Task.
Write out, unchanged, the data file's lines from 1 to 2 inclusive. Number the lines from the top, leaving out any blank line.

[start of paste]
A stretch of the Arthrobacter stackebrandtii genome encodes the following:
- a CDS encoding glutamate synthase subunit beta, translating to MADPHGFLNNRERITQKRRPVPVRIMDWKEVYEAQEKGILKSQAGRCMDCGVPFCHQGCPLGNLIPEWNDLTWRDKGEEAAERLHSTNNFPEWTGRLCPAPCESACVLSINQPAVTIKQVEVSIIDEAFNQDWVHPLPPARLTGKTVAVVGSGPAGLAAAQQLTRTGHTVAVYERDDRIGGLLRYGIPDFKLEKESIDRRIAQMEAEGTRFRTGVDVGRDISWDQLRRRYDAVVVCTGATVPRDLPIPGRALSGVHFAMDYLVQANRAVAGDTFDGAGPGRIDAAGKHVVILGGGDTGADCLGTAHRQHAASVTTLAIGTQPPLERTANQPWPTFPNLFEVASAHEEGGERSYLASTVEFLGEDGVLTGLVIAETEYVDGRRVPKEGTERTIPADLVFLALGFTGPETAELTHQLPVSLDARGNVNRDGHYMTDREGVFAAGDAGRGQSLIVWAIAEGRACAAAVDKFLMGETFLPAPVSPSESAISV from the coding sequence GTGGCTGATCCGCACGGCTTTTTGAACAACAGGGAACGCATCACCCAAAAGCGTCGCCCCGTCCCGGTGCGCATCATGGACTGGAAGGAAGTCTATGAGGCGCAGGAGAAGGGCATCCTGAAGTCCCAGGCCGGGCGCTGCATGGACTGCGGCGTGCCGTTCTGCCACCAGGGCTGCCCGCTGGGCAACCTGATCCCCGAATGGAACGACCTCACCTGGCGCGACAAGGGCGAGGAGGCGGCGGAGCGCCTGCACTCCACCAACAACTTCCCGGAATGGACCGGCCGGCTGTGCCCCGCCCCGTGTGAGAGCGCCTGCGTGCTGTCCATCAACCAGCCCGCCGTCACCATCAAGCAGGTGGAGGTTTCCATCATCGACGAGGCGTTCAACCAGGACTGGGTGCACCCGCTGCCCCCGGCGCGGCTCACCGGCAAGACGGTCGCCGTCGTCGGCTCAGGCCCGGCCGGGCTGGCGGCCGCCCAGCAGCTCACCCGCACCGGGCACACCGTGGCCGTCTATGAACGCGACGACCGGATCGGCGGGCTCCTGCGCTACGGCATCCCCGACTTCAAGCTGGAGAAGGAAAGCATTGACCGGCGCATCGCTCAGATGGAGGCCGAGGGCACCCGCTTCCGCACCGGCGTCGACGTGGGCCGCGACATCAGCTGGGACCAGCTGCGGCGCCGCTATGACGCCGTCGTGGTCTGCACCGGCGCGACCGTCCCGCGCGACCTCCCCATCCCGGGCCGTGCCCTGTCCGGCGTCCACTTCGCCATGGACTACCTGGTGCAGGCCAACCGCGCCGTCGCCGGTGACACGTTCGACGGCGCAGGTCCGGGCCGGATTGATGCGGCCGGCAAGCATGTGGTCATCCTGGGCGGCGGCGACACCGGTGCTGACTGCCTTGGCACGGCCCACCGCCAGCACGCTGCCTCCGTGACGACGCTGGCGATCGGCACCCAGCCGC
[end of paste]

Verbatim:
A stretch of the Arthrobacter stackebrandtii genome encodes the following:
- a CDS encoding glutamate synthase subunit beta, translating to MADPHGFLNNRERITQKRRPVPVRIMDWKEVYEAQEKGILKSQAGRCMDCGVPFCHQGCPLGNLIPEWNDLTWRDKGEEAAERLHSTNNFPEWTGRLCPAPCESACVLSINQPAVTIKQVEVSIIDEAFNQDWVHPLPPARLTGKTVAVVGSGPAGLAAAQQLTRTGHTVAVYERDDRIGGLLRYGIPDFKLEKESIDRRIAQMEAEGTRFRTGVDVGRDISWDQLRRRYDAVVVCTGATVPRDLPIPGRALSGVHFAMDYLVQANRAVAGDTFDGAGPGRIDAAGKHVVILGGGDTGADCLGTAHRQHAASVTTLAIGTQPPLERTANQPWPTFPNLFEVASAHEEGGERSYLASTVEFLGEDGVLTGLVIAETEYVDGRRVPKEGTERTIPADLVFLALGFTGPETAELTHQLPVSLDARGNVNRDGHYMTDREGVFAAGDAGRGQSLIVWAIAEGRACAAAVDKFLMGETFLPAPVSPSESAISV from the coding sequence GTGGCTGATCCGCACGGCTTTTTGAACAACAGGGAACGCATCACCCAAAAGCGTCGCCCCGTCCCGGTGCGCATCATGGACTGGAAGGAAGTCTATGAGGCGCAGGAGAAGGGCATCCTGAAGTCCCAGGCCGGGCGCTGCATGGACTGCGGCGTGCCGTTCTGCCACCAGGGCTGCCCGCTGGGCAACCTGATCCCCGAATGGAACGACCTCACCTGGCGCGACAAGGGCGAGGAGGCGGCGGAGCGCCTGCACTCCACCAACAACTTCCCGGAATGGACCGGCCGGCTGTGCCCCGCCCCGTGTGAGAGCGCCTGCGTGCTGTCCATCAACCAGCCCGCCGTCACCATCAAGCAGGTGGAGGTTTCCATCATCGACGAGGCGTTCAACCAGGACTGGGTGCACCCGCTGCCCCCGGCGCGGCTCACCGGCAAGACGGTCGCCGTCGTCGGCTCAGGCCCGGCCGGGCTGGCGGCCGCCCAGCAGCTCACCCGCACCGGGCACACCGTGGCCGTCTATGAACGCGACGACCGGATCGGCGGGCTCCTGCGCTACGGCATCCCCGACTTCAAGCTGGAGAAGGAAAGCATTGACCGGCGCATCGCTCAGATGGAGGCCGAGGGCACCCGCTTCCGCACCGGCGTCGACGTGGGCCGCGACATCAGCTGGGACCAGCTGCGGCGCCGCTATGACGCCGTCGTGGTCTGCACCGGCGCGACCGTCCCGCGCGACCTCCCCATCCCGGGCCGTGCCCTGTCCGGCGTCCACTTCGCCATGGACTACCTGGTGCAGGCCAACCGCGCCGTCGCCGGTGACACGTTCGACGGCGCAGGTCCGGGCCGGATTGATGCGGCCGGCAAGCATGTGGTCATCCTGGGCGGCGGCGACACCGGTGCTGACTGCCTTGGCACGGCCCACCGCCAGCACGCTGCCTCCGTGACGACGCTGGCGATCGGCACCCAGCCGC